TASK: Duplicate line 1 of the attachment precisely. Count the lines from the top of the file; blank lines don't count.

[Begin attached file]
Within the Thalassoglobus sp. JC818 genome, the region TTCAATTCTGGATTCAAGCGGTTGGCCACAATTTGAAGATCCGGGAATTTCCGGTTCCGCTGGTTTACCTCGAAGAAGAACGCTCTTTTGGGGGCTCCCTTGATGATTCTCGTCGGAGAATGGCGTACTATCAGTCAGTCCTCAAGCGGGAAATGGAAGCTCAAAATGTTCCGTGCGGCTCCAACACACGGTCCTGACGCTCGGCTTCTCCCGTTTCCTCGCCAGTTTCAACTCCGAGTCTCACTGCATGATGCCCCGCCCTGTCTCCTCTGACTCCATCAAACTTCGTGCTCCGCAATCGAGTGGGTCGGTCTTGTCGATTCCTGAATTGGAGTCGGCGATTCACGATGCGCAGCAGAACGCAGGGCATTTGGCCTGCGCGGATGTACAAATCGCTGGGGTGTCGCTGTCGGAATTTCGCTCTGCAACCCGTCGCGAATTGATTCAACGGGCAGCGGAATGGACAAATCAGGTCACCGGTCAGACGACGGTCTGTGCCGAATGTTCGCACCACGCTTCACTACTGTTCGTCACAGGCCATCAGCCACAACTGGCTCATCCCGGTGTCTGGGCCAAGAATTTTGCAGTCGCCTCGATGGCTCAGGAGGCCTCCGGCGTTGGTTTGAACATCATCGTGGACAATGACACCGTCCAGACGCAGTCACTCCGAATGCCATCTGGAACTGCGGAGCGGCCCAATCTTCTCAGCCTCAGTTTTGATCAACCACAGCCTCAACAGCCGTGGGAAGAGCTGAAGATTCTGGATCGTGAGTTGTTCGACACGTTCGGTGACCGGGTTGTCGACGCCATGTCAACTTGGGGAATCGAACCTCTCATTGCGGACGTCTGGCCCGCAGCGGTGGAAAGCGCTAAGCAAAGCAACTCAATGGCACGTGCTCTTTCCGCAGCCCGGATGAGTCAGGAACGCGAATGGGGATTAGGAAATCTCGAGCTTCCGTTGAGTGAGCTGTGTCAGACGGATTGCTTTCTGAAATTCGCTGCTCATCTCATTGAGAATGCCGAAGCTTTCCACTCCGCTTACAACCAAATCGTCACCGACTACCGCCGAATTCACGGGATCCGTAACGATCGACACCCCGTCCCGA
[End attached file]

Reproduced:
Within the Thalassoglobus sp. JC818 genome, the region TTCAATTCTGGATTCAAGCGGTTGGCCACAATTTGAAGATCCGGGAATTTCCGGTTCCGCTGGTTTACCTCGAAGAAGAACGCTCTTTTGGGGGCTCCCTTGATGATTCTCGTCGGAGAATGGCGTACTATCAGTCAGTCCTCAAGCGGGAAATGGAAGCTCAAAATGTTCCGTGCGGCTCCAACACACGGTCCTGACGCTCGGCTTCTCCCGTTTCCTCGCCAGTTTCAACTCCGAGTCTCACTGCATGATGCCCCGCCCTGTCTCCTCTGACTCCATCAAACTTCGTGCTCCGCAATCGAGTGGGTCGGTCTTGTCGATTCCTGAATTGGAGTCGGCGATTCACGATGCGCAGCAGAACGCAGGGCATTTGGCCTGCGCGGATGTACAAATCGCTGGGGTGTCGCTGTCGGAATTTCGCTCTGCAACCCGTCGCGAATTGATTCAACGGGCAGCGGAATGGACAAATCAGGTCACCGGTCAGACGACGGTCTGTGCCGAATGTTCGCACCACGCTTCACTACTGTTCGTCACAGGCCATCAGCCACAACTGGCTCATCCCGGTGTCTGGGCCAAGAATTTTGCAGTCGCCTCGATGGCTCAGGAGGCCTCCGGCGTTGGTTTGAACATCATCGTGGACAATGACACCGTCCAGACGCAGTCACTCCGAATGCCATCTGGAACTGCGGAGCGGCCCAATCTTCTCAGCCTCAGTTTTGATCAACCACAGCCTCAACAGCCGTGGGAAGAGCTGAAGATTCTGGATCGTGAGTTGTTCGACACGTTCGGTGACCGGGTTGTCGACGCCATGTCAACTTGGGGAATCGAACCTCTCATTGCGGACGTCTGGCCCGCAGCGGTGGAAAGCGCTAAGCAAAGCAACTCAATGGCACGTGCTCTTTCCGCAGCCCGGATGAGTCAGGAACGCGAATGGGGATTAGGAAATCTCGAGCTTCCGTTGAGTGAGCTGTGTCAGACGGATTGCTTTCTGAAATTCGCTGCTCATCTCATTGAGAATGCCGAAGCTTTCCACTCCGCTTACAACCAAATCGTCACCGACTACCGCCGAATTCACGGGATCCGTAACGATCGACACCCCGTCCCGA